the Embody chair reduced heart rate when compared to the conventional chair. In addition, the trend lines marking the Embody
Few chairs target the ability to improve physiological function
and conventional chair started to diverge as BMI and weight
for people in sedentary—specifically seated—postures. Embody
Sitting Can Be Good for the Circulatory System Solution Essay / 4
is the first chair design that significantly affects heart rate
McCraty, Rollin, Ph.D, Mike Atkinson, Dana Tomasino, and Raymond
across a variety of office tasks, resulting in a positive impact on
T. Bradley, Ph.D. The Coherent Heart: Heart-brain Interactions,
Psychophysiological Coherence, and the Emergence of System-Wide
the cardiovascular system without altering work productivity. In
Order. Boulder Creek, CA: Institute of HeartMath, 2006.
combination with the results from previous studies examining tissue perfusion, the Embody chair demonstrates a unique ability
New York State Department of Health, <http://www.health.state.ny.us/
to enhance perfusion to the lower extremities while simultaneously
diseases/chronic/cvd.htm> (accessed October 16, 2008).
doing so at a decreased cardiac workload. The decrease in heart
Papanek, Marklin and Freier (2008), "Metabolic Study of Office Workers
work or decrease in heart rate can lead to a decrease in the risk of
Using an Office Chair," Marquette University Departments of Physical
Therapy and Mechanical Engineering, 2008.
cardiovascular disease for those who sit in the Embody chair, even as they move through the full range of postures.
PubMed Central (PMC), U.S. National Institutes of Health (NIH), 2005,
(accessed September 12, 2008).
The world of work—and play—demands more use of technology
every day. And people are getting more sedentary because of it. Sitters who use a chair that's good for the body by reducing the
risk of cardiovascular disease can improve their health as well as
Gretchen Gscheidle is a product researcher at Herman Mil er. Educated
their cognitive performance.
as an industrial designer, Gretchen now applies her creativity and problem-solving skil s in her role as researcher on cross-functional product development teams. She has been the research link in the company's
seating introductions beginning with the Aeron® chair in 1994. Her
Association AH. , editor. Heart Disease and Stroke. Statistics - 2005
research focuses on laboratory studies of pressure distribution, thermal
comfort, kinematics, and usability, as wel as field ethnography and user
8119HDSStats2005Update.pdf> (accessed September 12, 2008).
trials. Gretchen is a member of the Human Factors and Ergonomics Society and represents Herman Mil er on the Office Ergonomics Research
Association AH. , editor. Heart Disease and Stroke. Statistics -
Committee. Her work has been published in peer-reviewed journals.
heart/1200082005246HS_Stats%202008.final.pdf> (accessed October
The late Bill Stumpf studied behavioral and physiological aspects of sitting
at work for more than 30 years. A specialist in the design of ergonomic seating, his designs include the Ergon® chair, introduced by Herman Miller
Diaz, A., Bourassa, M.G. and Guertin M.C. (2005). Long-term prognostic
in 1976 and, with Don Chadwick, the equally innovative Equa® and Aeron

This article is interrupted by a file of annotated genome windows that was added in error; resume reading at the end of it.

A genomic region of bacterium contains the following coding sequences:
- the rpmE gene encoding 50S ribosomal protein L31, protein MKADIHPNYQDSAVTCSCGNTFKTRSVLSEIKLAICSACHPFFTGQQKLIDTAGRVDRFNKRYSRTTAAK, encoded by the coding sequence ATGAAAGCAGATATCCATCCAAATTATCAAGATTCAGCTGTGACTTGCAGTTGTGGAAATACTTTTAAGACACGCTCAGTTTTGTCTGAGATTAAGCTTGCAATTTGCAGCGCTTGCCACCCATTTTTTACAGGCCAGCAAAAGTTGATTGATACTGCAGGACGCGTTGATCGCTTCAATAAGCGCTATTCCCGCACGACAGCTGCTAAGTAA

value of resting heart rate in patients with suspected or proven coronary
chairs. He contributed significantly to the design of the Embody chair prior
artery disease. European Heart Journal, 26, 967-974.
to his death in 2006. In that same year, he posthumously received the
Ferrari, R., Camp, G., Gardini, E., Pasanisi, G. and Ceconi, C. (2005). Specific
National Design Award in Product Design presented by the Smithsonian's
and selective inhibition: expected clinical benefits from pure heart rate
Cooper-Hewitt, National Design Museum.
reduction in coronary patients. European Heart Journal Supplements,
Jeff Weber credits his love of furniture design to working with Bill Stumpf,
who designed for Herman Miller for 30 years. Weber joined forces with Stumpf's Minneapolis firm in 1989. That led him to his association with
"Heartbeat an indicator of disease risk: study," Danny Rose,
Herman Miller. Weber worked with Stumpf on the Embody chair and, after
Sydney Morning Herald, September 1, 2008, <http://www.smh.
Stumpf died in 2006, Weber evolved the design at his Minneapolis-based
Studio Weber + Associates. In addition to the Embody chair, Weber's
study/2008/08/31/1220121048825.html> (accessed September 12,
designs for Herman Miller include the Intersect® portfolio, Caper® seating,
and the Avive® table collection.
Mahksous, M, Lin F. Influence of chair designs on pressure distribution,
For more information about our products and services or to see a list of dealers,
tissue perfusion, and skin temperature, Departments of Physical Therapy
please visit us at www.HermanMiller.com or call (800) 851 1196.
& Human Movement Sciences, Physical Medicine & Rehabilitation,
2009 Herman Miller, Inc. Zeeland, Michigan
Northwestern University, 2008.
® L, Aeron, Avive, Caper, Embody, Equa, Ergon, and Intersect are among the registered trademarks of Herman Miller, Inc.
™ Pixelated Support is among the trademarks of Herman Miller, Inc.
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JOURNAL OF COMMUNITY HOSPITAL NTERNAL MEDICINE PERSPECTIVES Non-ketotic hyperglycemia unmasks hemichorea Abhijeet Danve, MDSupriya Kulkarni, MD1 and Girja Bhoite, MD2 1Department of Internal Medicine, Metropolitan Hospital, New York Medical College, New York, NY, USA; 2Department of Internal Medicine, Medstar Washington Hospital Center, Washington, DC, USA